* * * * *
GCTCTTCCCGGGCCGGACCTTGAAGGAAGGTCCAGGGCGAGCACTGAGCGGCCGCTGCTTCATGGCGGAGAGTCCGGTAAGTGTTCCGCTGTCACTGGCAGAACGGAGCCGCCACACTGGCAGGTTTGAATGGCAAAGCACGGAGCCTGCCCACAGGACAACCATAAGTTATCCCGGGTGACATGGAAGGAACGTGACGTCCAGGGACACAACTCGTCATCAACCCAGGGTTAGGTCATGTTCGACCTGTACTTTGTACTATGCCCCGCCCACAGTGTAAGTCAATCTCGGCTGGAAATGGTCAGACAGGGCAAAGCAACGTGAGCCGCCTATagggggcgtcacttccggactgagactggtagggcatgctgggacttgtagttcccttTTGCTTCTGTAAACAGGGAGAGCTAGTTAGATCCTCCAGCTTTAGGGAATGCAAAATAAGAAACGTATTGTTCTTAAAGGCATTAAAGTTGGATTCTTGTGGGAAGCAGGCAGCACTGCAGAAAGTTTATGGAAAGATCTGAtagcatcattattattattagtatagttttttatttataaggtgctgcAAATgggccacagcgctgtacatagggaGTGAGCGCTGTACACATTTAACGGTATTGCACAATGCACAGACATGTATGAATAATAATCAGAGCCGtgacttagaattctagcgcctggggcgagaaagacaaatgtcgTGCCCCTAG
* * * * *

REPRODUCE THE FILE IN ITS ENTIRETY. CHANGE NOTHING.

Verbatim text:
GCTCTTCCCGGGCCGGACCTTGAAGGAAGGTCCAGGGCGAGCACTGAGCGGCCGCTGCTTCATGGCGGAGAGTCCGGTAAGTGTTCCGCTGTCACTGGCAGAACGGAGCCGCCACACTGGCAGGTTTGAATGGCAAAGCACGGAGCCTGCCCACAGGACAACCATAAGTTATCCCGGGTGACATGGAAGGAACGTGACGTCCAGGGACACAACTCGTCATCAACCCAGGGTTAGGTCATGTTCGACCTGTACTTTGTACTATGCCCCGCCCACAGTGTAAGTCAATCTCGGCTGGAAATGGTCAGACAGGGCAAAGCAACGTGAGCCGCCTATagggggcgtcacttccggactgagactggtagggcatgctgggacttgtagttcccttTTGCTTCTGTAAACAGGGAGAGCTAGTTAGATCCTCCAGCTTTAGGGAATGCAAAATAAGAAACGTATTGTTCTTAAAGGCATTAAAGTTGGATTCTTGTGGGAAGCAGGCAGCACTGCAGAAAGTTTATGGAAAGATCTGAtagcatcattattattattagtatagttttttatttataaggtgctgcAAATgggccacagcgctgtacatagggaGTGAGCGCTGTACACATTTAACGGTATTGCACAATGCACAGACATGTATGAATAATAATCAGAGCCGtgacttagaattctagcgcctggggcgagaaagacaaatgtcgTGCCCCTAG